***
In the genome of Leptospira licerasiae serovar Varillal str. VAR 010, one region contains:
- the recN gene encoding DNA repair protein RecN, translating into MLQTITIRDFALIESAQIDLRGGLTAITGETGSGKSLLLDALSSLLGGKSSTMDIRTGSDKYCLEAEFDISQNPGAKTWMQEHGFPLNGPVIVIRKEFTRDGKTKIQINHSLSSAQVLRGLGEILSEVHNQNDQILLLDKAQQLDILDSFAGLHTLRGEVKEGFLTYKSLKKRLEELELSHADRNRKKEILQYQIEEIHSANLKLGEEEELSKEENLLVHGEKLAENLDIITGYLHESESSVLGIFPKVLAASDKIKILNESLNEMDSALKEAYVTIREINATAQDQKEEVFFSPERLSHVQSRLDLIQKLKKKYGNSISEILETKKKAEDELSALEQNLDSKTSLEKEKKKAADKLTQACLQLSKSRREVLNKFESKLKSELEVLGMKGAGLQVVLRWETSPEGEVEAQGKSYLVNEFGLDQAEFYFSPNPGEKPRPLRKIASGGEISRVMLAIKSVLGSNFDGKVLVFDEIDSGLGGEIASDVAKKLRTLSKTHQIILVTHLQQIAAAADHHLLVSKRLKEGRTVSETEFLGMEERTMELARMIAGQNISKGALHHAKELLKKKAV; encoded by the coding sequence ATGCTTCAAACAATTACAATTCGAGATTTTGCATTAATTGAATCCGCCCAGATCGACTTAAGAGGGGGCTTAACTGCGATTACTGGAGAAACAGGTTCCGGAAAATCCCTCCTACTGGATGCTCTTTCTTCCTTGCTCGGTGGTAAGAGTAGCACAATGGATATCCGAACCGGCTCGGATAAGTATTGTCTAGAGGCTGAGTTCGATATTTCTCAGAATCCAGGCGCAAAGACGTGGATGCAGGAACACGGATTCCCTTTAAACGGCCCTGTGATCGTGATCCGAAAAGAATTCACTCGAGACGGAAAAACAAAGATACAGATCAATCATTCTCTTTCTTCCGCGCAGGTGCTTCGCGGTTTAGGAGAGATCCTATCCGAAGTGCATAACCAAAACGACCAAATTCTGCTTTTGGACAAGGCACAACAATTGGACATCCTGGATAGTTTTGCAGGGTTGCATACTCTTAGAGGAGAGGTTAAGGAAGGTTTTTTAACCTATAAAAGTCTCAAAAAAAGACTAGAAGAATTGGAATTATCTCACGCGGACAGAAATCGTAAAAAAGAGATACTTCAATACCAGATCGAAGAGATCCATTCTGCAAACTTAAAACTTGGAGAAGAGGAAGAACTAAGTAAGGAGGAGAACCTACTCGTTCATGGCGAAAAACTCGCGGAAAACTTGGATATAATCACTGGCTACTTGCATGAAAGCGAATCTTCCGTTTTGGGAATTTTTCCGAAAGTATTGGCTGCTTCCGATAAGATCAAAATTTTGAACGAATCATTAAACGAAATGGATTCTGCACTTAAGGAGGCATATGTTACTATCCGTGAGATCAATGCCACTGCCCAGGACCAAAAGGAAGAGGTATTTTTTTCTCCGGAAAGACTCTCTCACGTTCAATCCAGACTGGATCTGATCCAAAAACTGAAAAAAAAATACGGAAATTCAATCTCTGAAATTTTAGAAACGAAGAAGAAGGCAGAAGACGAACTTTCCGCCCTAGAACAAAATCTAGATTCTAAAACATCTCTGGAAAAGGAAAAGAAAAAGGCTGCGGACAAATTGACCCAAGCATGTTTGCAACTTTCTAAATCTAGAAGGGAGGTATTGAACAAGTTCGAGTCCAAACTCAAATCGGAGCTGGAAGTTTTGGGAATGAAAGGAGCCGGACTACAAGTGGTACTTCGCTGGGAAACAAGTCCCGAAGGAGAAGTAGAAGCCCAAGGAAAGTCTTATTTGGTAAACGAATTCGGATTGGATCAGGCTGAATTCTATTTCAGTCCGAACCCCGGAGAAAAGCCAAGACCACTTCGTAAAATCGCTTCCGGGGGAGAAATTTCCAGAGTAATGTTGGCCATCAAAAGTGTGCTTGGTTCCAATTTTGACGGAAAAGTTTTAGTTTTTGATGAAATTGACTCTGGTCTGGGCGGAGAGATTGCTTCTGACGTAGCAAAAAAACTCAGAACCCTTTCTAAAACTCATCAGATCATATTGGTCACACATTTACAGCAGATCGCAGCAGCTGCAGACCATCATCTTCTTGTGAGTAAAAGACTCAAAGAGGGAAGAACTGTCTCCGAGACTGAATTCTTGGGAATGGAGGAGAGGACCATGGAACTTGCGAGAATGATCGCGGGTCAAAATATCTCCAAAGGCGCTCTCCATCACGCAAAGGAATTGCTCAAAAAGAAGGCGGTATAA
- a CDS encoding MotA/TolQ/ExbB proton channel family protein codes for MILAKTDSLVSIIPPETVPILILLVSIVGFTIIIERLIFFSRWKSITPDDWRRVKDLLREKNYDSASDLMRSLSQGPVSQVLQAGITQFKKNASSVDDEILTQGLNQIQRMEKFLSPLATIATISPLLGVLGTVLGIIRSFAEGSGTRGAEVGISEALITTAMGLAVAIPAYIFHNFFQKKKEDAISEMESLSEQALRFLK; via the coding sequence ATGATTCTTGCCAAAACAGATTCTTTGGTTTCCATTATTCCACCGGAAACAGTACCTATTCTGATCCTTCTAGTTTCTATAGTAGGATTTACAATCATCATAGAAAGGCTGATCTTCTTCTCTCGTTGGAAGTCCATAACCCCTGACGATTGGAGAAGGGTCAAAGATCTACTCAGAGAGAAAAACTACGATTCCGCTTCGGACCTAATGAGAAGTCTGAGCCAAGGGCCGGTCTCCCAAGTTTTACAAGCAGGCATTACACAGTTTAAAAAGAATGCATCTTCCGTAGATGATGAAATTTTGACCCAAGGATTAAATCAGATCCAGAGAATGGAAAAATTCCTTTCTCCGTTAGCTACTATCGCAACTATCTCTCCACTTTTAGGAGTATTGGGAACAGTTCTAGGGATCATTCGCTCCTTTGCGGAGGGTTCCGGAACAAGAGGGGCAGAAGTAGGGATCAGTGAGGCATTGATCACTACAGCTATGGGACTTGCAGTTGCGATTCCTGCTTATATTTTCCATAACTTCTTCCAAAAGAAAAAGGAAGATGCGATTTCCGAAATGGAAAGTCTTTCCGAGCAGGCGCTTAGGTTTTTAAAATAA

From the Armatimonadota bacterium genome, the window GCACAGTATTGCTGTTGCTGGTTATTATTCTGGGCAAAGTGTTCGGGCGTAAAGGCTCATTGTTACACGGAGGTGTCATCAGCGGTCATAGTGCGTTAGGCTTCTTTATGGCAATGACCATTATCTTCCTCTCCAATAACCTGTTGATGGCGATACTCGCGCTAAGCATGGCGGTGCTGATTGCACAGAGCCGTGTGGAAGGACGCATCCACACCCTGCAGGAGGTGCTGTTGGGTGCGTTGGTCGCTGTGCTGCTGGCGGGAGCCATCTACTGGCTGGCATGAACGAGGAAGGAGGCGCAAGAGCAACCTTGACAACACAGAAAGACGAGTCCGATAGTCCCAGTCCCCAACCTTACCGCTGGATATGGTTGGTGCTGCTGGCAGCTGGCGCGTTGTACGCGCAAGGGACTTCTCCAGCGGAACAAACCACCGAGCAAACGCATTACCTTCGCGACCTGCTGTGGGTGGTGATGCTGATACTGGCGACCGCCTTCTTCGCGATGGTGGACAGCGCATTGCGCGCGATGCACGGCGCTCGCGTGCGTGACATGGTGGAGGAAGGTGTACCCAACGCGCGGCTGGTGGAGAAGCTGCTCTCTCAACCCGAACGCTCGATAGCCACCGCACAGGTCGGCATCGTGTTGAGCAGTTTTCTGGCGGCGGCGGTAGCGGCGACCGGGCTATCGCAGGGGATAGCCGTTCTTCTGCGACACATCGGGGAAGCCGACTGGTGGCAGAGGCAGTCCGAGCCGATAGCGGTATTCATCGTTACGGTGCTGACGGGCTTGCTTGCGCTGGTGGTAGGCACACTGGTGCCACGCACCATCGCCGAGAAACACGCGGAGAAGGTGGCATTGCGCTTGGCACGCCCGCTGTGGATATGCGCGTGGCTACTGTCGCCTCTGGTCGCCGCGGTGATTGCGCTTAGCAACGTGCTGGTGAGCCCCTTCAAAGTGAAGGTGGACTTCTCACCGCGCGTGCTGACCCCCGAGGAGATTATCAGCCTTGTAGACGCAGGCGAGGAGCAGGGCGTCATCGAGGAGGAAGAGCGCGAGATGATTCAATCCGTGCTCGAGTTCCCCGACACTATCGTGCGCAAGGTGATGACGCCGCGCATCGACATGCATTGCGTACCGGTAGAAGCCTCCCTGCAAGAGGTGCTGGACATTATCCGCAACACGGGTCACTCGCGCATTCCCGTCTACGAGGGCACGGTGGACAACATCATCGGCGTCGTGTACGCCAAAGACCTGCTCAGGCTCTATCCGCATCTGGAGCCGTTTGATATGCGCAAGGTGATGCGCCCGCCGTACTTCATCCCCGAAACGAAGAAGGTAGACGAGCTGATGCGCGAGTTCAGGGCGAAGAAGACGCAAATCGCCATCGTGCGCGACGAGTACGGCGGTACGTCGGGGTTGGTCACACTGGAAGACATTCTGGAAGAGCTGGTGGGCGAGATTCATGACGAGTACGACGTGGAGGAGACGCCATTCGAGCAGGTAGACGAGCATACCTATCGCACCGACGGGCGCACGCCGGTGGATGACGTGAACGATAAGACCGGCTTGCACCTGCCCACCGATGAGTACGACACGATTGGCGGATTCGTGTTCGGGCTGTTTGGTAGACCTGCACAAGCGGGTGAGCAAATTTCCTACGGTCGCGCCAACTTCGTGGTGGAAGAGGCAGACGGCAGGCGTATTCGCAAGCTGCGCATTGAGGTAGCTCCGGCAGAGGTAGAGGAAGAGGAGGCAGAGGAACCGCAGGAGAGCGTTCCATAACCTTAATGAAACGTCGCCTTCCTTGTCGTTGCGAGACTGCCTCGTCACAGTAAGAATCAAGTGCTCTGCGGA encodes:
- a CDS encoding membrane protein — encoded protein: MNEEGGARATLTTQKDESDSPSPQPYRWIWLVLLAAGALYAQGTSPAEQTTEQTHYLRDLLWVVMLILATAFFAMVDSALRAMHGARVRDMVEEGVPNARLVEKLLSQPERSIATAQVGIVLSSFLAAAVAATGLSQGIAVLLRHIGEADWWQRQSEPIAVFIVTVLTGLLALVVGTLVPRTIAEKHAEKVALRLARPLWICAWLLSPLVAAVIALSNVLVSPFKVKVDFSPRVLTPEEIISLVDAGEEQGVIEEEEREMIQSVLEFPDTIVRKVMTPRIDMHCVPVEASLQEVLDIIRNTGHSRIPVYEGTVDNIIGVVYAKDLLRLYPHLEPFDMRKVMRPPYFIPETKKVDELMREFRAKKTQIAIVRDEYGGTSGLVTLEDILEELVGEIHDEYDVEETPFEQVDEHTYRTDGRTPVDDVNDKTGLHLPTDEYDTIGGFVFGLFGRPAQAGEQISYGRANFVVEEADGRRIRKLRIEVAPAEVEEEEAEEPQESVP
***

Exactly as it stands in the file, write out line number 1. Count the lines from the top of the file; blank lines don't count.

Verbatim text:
In the genome of Leptospira licerasiae serovar Varillal str. VAR 010, one region contains: